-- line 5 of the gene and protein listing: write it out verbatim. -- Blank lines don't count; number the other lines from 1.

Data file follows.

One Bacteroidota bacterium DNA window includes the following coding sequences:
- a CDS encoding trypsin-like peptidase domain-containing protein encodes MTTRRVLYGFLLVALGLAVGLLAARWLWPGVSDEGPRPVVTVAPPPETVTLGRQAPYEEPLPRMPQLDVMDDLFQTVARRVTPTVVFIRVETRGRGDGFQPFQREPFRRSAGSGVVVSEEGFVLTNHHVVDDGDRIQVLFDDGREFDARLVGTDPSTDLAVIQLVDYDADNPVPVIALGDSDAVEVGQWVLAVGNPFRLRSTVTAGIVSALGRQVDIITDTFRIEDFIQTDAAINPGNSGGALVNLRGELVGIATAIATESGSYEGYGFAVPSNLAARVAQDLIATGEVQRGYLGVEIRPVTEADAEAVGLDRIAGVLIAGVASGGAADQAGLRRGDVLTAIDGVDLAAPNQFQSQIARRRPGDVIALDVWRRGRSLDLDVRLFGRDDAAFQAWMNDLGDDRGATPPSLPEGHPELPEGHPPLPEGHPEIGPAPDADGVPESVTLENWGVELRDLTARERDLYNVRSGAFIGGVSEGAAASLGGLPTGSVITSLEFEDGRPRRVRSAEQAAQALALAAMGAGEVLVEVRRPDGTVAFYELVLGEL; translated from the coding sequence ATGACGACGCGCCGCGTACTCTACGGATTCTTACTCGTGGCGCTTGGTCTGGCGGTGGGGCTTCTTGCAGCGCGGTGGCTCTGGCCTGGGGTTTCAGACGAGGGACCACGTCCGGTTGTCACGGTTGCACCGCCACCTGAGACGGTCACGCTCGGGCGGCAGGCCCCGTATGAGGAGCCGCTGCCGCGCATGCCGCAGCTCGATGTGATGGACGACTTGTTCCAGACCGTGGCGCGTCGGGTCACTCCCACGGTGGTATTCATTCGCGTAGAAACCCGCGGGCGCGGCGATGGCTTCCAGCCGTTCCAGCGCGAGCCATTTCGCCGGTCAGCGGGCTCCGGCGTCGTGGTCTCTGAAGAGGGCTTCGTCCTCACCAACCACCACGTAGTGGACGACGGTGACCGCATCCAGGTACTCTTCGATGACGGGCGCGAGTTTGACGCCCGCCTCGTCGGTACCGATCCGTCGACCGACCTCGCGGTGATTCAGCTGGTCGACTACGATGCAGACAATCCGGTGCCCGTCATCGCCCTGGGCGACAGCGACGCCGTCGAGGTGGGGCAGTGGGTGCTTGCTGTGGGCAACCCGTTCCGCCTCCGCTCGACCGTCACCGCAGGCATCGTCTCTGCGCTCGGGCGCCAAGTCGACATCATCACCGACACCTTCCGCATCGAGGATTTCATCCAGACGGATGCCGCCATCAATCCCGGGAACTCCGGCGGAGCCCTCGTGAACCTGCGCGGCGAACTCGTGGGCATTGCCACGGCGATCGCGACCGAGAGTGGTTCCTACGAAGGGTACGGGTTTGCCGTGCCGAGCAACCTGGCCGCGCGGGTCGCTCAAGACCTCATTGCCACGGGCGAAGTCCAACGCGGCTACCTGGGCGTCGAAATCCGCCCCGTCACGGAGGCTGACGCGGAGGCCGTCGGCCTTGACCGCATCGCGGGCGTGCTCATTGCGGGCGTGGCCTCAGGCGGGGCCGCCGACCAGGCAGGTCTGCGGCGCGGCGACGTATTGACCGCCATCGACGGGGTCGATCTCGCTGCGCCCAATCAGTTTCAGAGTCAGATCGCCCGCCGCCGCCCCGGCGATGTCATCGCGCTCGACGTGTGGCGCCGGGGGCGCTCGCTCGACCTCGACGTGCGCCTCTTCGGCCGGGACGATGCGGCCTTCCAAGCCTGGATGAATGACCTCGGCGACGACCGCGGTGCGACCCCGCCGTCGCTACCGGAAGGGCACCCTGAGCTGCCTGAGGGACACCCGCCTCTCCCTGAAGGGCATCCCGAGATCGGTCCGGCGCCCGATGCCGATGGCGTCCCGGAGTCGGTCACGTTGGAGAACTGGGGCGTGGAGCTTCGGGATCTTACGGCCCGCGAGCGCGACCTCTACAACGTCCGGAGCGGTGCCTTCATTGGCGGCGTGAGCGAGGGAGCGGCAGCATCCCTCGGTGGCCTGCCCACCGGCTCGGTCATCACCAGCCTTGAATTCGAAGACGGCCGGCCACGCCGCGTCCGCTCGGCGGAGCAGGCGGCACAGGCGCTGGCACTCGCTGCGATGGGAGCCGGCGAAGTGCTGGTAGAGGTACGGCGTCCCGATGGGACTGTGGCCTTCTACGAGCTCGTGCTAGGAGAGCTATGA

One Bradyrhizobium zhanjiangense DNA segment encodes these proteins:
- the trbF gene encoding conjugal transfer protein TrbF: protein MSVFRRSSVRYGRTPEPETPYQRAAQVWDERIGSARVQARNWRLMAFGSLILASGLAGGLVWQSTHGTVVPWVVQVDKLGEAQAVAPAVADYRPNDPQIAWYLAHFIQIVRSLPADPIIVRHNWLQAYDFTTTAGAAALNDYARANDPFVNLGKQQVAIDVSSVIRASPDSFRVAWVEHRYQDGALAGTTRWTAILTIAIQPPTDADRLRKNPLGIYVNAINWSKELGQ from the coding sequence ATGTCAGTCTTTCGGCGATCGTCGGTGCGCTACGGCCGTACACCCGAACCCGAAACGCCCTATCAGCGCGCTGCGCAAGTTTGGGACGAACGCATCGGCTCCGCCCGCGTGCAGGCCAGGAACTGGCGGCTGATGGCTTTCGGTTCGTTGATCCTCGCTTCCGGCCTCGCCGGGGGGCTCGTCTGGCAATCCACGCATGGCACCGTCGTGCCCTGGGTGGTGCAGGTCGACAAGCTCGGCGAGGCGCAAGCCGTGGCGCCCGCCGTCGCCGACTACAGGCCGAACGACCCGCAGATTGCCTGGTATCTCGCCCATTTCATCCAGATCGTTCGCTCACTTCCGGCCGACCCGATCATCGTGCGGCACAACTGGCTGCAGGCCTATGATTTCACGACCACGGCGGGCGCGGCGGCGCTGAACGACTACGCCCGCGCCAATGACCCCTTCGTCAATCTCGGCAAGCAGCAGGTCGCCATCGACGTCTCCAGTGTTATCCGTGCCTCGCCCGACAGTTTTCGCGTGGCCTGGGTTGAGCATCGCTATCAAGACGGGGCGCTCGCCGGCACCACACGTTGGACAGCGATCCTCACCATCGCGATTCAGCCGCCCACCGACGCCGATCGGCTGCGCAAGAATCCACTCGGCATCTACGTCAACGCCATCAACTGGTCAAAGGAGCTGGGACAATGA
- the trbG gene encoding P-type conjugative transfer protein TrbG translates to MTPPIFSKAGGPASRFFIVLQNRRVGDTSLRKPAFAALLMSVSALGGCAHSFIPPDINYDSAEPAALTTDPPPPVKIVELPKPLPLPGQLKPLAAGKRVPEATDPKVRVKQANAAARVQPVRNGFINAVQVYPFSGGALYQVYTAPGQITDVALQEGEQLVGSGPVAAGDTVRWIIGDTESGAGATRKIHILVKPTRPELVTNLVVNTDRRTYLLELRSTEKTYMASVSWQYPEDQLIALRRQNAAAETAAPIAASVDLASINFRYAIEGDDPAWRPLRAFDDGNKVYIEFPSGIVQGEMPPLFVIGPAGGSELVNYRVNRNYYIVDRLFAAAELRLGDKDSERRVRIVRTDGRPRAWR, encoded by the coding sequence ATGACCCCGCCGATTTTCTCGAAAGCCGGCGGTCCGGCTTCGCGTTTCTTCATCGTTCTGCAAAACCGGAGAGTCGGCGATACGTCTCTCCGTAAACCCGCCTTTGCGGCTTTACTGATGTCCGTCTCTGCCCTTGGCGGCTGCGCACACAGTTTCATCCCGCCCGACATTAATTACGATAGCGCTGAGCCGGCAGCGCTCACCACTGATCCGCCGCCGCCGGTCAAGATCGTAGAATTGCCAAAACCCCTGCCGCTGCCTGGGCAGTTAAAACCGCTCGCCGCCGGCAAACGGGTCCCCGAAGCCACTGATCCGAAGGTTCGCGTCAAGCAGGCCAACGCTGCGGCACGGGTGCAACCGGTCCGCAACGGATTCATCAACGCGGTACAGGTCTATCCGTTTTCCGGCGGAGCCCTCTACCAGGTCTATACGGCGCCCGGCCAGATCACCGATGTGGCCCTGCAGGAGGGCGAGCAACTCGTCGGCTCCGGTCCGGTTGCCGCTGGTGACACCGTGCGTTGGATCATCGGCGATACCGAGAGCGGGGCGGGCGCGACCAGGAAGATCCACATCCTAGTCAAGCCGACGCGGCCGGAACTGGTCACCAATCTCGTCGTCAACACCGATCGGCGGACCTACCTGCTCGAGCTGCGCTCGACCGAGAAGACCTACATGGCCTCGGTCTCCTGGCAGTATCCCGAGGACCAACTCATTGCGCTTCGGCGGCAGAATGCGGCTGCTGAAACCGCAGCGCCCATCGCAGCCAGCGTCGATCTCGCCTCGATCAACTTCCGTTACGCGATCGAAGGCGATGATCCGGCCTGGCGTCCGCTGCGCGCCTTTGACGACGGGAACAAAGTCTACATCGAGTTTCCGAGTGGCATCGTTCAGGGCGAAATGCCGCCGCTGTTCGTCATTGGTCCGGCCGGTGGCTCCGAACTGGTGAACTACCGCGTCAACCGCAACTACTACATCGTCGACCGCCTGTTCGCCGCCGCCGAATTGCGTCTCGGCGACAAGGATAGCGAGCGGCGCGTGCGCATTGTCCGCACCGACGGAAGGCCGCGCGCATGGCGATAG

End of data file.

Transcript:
- the trbG gene encoding P-type conjugative transfer protein TrbG translates to MTPPIFSKAGGPASRFFIVLQNRRVGDTSLRKPAFAALLMSVSALGGCAHSFIPPDINYDSAEPAALTTDPPPPVKIVELPKPLPLPGQLKPLAAGKRVPEATDPKVRVKQANAAARVQPVRNGFINAVQVYPFSGGALYQVYTAPGQITDVALQEGEQLVGSGPVAAGDTVRWIIGDTESGAGATRKIHILVKPTRPELVTNLVVNTDRRTYLLELRSTEKTYMASVSWQYPEDQLIALRRQNAAAETAAPIAASVDLASINFRYAIEGDDPAWRPLRAFDDGNKVYIEFPSGIVQGEMPPLFVIGPAGGSELVNYRVNRNYYIVDRLFAAAELRLGDKDSERRVRIVRTDGRPRAWR, encoded by the coding sequence ATGACCCCGCCGATTTTCTCGAAAGCCGGCGGTCCGGCTTCGCGTTTCTTCATCGTTCTGCAAAACCGGAGAGTCGGCGATACGTCTCTCCGTAAACCCGCCTTTGCGGCTTTACTGATGTCCGTCTCTGCCCTTGGCGGCTGCGCACACAGTTTCATCCCGCCCGACATTAATTACGATAGCGCTGAGCCGGCAGCGCTCACCACTGATCCGCCGCCGCCGGTCAAGATCGTAGAATTGCCAAAACCCCTGCCGCTGCCTGGGCAGTTAAAACCGCTCGCCGCCGGCAAACGGGTCCCCGAAGCCACTGATCCGAAGGTTCGCGTCAAGCAGGCCAACGCTGCGGCACGGGTGCAACCGGTCCGCAACGGATTCATCAACGCGGTACAGGTCTATCCGTTTTCCGGCGGAGCCCTCTACCAGGTCTATACGGCGCCCGGCCAGATCACCGATGTGGCCCTGCAGGAGGGCGAGCAACTCGTCGGCTCCGGTCCGGTTGCCGCTGGTGACACCGTGCGTTGGATCATCGGCGATACCGAGAGCGGGGCGGGCGCGACCAGGAAGATCCACATCCTAGTCAAGCCGACGCGGCCGGAACTGGTCACCAATCTCGTCGTCAACACCGATCGGCGGACCTACCTGCTCGAGCTGCGCTCGACCGAGAAGACCTACATGGCCTCGGTCTCCTGGCAGTATCCCGAGGACCAACTCATTGCGCTTCGGCGGCAGAATGCGGCTGCTGAAACCGCAGCGCCCATCGCAGCCAGCGTCGATCTCGCCTCGATCAACTTCCGTTACGCGATCGAAGGCGATGATCCGGCCTGGCGTCCGCTGCGCGCCTTTGACGACGGGAACAAAGTCTACATCGAGTTTCCGAGTGGCATCGTTCAGGGCGAAATGCCGCCGCTGTTCGTCATTGGTCCGGCCGGTGGCTCCGAACTGGTGAACTACCGCGTCAACCGCAACTACTACATCGTCGACCGCCTGTTCGCCGCCGCCGAATTGCGTCTCGGCGACAAGGATAGCGAGCGGCGCGTGCGCATTGTCCGCACCGACGGAAGGCCGCGCGCATGGCGATAG